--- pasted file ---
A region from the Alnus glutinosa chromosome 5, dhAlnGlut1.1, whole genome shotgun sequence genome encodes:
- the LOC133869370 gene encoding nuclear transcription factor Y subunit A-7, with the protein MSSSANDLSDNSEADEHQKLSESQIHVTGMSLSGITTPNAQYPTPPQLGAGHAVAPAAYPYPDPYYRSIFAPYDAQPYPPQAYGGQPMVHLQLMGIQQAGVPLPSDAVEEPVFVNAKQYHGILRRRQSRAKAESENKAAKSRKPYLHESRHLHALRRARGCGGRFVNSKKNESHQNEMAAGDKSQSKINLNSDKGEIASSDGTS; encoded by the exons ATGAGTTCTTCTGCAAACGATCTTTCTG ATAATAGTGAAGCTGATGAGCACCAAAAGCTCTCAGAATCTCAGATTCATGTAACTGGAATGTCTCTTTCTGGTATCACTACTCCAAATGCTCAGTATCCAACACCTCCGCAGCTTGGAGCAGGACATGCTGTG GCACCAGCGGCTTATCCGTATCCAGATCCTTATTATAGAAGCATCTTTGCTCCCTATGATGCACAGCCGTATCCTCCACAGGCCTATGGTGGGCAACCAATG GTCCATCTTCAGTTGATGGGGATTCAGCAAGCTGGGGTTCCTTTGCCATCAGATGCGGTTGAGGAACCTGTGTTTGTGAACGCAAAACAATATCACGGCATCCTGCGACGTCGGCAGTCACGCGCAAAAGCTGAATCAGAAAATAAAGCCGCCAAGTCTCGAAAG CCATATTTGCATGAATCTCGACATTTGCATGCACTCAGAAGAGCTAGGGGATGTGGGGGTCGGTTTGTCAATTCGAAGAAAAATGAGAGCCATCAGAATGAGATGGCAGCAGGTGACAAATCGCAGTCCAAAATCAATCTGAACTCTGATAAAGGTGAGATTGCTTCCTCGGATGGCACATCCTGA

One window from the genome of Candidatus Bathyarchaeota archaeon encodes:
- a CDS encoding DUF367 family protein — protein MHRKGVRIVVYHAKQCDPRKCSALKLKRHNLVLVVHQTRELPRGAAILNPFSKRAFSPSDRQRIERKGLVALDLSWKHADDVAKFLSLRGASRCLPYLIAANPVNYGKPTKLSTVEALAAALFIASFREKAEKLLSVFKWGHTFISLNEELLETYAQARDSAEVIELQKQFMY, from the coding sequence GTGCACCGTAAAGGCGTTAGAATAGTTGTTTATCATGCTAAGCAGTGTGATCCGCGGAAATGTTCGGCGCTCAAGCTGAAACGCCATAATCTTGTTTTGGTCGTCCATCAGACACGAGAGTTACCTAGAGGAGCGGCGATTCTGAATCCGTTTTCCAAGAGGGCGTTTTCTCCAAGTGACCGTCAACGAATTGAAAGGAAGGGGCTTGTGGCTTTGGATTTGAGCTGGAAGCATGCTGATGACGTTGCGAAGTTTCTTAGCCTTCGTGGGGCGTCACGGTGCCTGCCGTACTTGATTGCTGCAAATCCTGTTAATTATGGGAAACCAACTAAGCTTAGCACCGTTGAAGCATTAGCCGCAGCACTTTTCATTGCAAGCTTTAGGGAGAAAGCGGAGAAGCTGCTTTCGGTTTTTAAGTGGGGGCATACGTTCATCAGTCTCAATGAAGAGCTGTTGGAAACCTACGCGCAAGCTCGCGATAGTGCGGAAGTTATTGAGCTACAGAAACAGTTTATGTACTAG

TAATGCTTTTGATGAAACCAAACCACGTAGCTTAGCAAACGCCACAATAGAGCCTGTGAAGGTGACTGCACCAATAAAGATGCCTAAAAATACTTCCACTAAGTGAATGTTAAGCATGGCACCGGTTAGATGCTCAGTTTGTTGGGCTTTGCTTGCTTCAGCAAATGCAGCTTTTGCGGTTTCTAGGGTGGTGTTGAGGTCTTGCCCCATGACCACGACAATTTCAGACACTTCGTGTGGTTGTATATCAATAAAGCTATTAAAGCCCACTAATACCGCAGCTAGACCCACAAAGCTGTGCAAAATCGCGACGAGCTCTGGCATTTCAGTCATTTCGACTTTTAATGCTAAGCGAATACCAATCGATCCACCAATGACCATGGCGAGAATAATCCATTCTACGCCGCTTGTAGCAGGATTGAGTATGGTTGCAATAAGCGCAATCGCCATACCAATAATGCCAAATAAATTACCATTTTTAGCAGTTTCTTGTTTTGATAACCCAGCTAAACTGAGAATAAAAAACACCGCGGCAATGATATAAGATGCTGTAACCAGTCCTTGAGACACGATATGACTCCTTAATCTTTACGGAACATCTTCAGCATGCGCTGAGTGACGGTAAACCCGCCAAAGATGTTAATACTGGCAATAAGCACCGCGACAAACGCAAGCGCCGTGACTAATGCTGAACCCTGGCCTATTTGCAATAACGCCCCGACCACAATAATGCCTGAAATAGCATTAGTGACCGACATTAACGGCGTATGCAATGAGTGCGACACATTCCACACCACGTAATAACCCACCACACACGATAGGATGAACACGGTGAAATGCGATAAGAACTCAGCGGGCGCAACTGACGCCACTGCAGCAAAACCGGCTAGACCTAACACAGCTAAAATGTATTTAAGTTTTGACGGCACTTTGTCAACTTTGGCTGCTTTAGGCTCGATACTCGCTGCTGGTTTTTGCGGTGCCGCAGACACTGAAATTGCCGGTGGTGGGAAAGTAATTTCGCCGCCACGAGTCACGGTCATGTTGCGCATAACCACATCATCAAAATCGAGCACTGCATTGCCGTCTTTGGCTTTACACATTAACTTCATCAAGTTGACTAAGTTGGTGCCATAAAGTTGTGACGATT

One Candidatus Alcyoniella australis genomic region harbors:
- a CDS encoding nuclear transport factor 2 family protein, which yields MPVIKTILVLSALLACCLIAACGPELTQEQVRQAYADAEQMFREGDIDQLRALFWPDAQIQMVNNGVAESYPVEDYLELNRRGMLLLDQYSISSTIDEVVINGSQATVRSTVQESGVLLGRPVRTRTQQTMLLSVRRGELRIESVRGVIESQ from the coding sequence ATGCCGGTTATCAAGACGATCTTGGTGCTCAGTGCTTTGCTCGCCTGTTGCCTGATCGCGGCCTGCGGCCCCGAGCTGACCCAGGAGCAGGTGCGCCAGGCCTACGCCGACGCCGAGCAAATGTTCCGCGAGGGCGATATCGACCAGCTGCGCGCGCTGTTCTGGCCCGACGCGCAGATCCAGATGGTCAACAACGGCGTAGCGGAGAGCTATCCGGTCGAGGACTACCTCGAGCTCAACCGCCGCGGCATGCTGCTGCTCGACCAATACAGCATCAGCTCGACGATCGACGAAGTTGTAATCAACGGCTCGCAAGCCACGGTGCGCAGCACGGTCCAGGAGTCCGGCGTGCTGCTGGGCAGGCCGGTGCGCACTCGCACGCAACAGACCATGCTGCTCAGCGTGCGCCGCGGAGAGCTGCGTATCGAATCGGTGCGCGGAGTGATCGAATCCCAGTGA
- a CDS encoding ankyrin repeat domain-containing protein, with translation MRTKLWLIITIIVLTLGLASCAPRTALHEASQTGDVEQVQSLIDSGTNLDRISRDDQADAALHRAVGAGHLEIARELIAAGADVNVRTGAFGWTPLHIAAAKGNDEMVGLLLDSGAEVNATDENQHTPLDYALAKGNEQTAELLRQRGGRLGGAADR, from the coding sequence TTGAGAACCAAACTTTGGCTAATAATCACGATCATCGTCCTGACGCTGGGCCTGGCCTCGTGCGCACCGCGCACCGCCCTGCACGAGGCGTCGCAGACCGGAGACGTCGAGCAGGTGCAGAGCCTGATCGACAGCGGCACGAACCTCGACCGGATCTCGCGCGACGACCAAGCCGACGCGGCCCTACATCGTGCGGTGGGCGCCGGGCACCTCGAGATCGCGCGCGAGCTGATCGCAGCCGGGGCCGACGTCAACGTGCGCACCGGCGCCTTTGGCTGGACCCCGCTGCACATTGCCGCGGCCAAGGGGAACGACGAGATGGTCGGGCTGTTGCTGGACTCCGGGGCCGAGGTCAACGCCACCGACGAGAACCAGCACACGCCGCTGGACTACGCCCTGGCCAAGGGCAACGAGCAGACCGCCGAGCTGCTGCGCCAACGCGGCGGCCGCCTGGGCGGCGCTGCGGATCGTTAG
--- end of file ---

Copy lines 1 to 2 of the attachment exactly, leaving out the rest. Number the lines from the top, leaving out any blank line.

A region from the Alnus glutinosa chromosome 5, dhAlnGlut1.1, whole genome shotgun sequence genome encodes:
- the LOC133869370 gene encoding nuclear transcription factor Y subunit A-7, with the protein MSSSANDLSDNSEADEHQKLSESQIHVTGMSLSGITTPNAQYPTPPQLGAGHAVAPAAYPYPDPYYRSIFAPYDAQPYPPQAYGGQPMVHLQLMGIQQAGVPLPSDAVEEPVFVNAKQYHGILRRRQSRAKAESENKAAKSRKPYLHESRHLHALRRARGCGGRFVNSKKNESHQNEMAAGDKSQSKINLNSDKGEIASSDGTS; encoded by the exons ATGAGTTCTTCTGCAAACGATCTTTCTG ATAATAGTGAAGCTGATGAGCACCAAAAGCTCTCAGAATCTCAGATTCATGTAACTGGAATGTCTCTTTCTGGTATCACTACTCCAAATGCTCAGTATCCAACACCTCCGCAGCTTGGAGCAGGACATGCTGTG GCACCAGCGGCTTATCCGTATCCAGATCCTTATTATAGAAGCATCTTTGCTCCCTATGATGCACAGCCGTATCCTCCACAGGCCTATGGTGGGCAACCAATG GTCCATCTTCAGTTGATGGGGATTCAGCAAGCTGGGGTTCCTTTGCCATCAGATGCGGTTGAGGAACCTGTGTTTGTGAACGCAAAACAATATCACGGCATCCTGCGACGTCGGCAGTCACGCGCAAAAGCTGAATCAGAAAATAAAGCCGCCAAGTCTCGAAAG CCATATTTGCATGAATCTCGACATTTGCATGCACTCAGAAGAGCTAGGGGATGTGGGGGTCGGTTTGTCAATTCGAAGAAAAATGAGAGCCATCAGAATGAGATGGCAGCAGGTGACAAATCGCAGTCCAAAATCAATCTGAACTCTGATAAAGGTGAGATTGCTTCCTCGGATGGCACATCCTGA